By KATHLEEN EVANOFF
Liberty Community News
The Men's Garden Club of Youngstown's mission to restore elm trees to the area has extended into Liberty with the donation of a tree for the township cemetery.
Members of the Men’s Garden Club of Youngstown donated an Elm Tree to the township, which was planted Nov. 9 in the township cemetery on Belmont Avenue. Pictured, from left, are Mike Adler, township administrator Pat Ungaro, township trustee Jodi Stoyak and Gus Economos.
Former Liberty resident and garden club member Larry Whetson recently purchased the tree through the Bud Kindelan Memorial Elm Tree Fund. Whetson, a longtime resident of the community, recently moved to Texas to be close to his family. The tree, purchased at Klyn Nursery in Lake County, is a Jefferson American Elm, a variety cultivated to be tolerant of Dutch Elm disease, the ailment responsible for wiping out all American Elms in the 1960s.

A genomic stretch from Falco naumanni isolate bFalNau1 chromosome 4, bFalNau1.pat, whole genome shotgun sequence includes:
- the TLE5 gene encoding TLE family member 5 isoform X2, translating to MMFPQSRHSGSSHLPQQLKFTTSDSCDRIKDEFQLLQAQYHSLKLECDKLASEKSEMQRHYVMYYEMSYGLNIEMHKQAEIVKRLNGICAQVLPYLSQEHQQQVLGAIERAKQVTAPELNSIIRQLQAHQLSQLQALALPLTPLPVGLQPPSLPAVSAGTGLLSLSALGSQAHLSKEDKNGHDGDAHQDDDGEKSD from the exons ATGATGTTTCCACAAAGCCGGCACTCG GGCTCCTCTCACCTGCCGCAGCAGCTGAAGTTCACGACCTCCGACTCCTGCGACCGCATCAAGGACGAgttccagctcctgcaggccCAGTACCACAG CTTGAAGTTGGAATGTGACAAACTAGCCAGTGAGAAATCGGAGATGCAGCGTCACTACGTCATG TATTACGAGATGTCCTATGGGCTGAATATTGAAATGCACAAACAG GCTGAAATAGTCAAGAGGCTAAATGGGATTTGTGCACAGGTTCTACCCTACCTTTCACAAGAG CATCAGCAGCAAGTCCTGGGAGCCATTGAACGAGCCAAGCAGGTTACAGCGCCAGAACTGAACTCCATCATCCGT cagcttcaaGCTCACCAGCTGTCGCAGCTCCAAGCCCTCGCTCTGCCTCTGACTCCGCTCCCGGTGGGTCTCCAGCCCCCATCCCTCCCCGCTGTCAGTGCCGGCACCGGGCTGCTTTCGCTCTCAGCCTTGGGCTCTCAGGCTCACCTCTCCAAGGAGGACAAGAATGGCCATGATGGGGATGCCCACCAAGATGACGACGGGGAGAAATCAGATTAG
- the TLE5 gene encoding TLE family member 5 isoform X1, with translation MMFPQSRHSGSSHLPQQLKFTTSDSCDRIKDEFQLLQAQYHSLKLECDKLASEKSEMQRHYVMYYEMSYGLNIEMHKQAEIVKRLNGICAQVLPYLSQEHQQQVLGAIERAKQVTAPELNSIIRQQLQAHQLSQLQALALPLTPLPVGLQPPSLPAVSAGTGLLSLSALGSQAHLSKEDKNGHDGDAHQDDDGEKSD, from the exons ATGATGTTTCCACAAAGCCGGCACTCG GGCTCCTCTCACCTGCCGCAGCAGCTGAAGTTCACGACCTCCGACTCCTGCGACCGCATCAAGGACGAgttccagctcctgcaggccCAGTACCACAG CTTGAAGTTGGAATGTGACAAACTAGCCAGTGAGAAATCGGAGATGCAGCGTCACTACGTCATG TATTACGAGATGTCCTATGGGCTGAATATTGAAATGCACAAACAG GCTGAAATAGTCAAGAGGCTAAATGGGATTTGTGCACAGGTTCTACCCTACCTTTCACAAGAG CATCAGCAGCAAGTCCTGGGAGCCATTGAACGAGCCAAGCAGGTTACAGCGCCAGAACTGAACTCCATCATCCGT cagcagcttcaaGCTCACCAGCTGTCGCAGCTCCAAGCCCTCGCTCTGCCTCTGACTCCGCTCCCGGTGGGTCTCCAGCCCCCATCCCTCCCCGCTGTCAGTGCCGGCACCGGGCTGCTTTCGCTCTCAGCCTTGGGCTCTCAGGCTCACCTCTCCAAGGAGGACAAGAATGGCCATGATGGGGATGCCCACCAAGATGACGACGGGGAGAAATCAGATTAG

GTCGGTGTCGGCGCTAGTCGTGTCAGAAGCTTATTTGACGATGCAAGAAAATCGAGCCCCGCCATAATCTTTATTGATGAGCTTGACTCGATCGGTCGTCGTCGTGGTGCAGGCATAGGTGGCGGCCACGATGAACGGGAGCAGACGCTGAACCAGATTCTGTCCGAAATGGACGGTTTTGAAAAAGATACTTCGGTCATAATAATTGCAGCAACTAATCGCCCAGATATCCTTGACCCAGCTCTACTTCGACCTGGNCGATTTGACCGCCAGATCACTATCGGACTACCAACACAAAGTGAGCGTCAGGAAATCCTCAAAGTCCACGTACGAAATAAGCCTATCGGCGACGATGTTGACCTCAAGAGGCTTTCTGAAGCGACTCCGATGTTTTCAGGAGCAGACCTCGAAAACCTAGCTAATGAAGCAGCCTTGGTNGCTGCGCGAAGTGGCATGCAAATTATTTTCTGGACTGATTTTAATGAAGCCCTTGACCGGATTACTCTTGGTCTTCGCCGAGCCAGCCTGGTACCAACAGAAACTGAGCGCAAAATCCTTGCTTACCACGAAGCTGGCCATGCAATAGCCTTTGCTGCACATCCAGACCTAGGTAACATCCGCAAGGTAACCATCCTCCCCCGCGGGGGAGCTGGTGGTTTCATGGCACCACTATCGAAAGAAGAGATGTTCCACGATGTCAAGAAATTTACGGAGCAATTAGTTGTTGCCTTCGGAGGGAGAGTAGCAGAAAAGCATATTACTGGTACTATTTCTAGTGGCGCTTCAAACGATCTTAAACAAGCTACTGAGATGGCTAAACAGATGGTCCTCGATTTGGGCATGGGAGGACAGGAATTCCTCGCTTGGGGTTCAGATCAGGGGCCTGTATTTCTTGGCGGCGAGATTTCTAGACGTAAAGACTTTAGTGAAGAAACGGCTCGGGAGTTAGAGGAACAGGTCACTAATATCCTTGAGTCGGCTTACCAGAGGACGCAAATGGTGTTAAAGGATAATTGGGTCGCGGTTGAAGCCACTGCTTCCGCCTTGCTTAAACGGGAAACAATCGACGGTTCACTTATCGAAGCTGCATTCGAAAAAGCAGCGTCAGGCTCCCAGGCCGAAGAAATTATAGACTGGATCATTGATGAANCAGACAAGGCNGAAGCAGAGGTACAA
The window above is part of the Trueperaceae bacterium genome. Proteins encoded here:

Another American Elm, 'New Harmony,' was planted in the cemetery last year, also a donation from the garden club.
''We're hoping the trees will cross pollinate and produce more elm trees in the area,'' said Larry Tooker, a member of the garden club.
So far the club has planted 25 elm trees in the area, including 15 trees at Mill Creek Park, Tooker said.
The tree, which grows about two to three feet each year, was planted on the east side of the cemetery.
''We've lost some trees over the years on this side of the cemetery,'' said township trustee Jodi Stoyak.
The township will maintain the tree, making sure it gets enough water so that the roots can get established before winter, Stoyak said.
''Fall is a good time to plant a tree because the leaves aren't growing and there's not much demand on the roots,'' said garden club historian, Robert Stoss.
Township trustees recognized the Men's Garden Club of Youngstown with a resolution at the regular meeting of trustees held Nov. 13.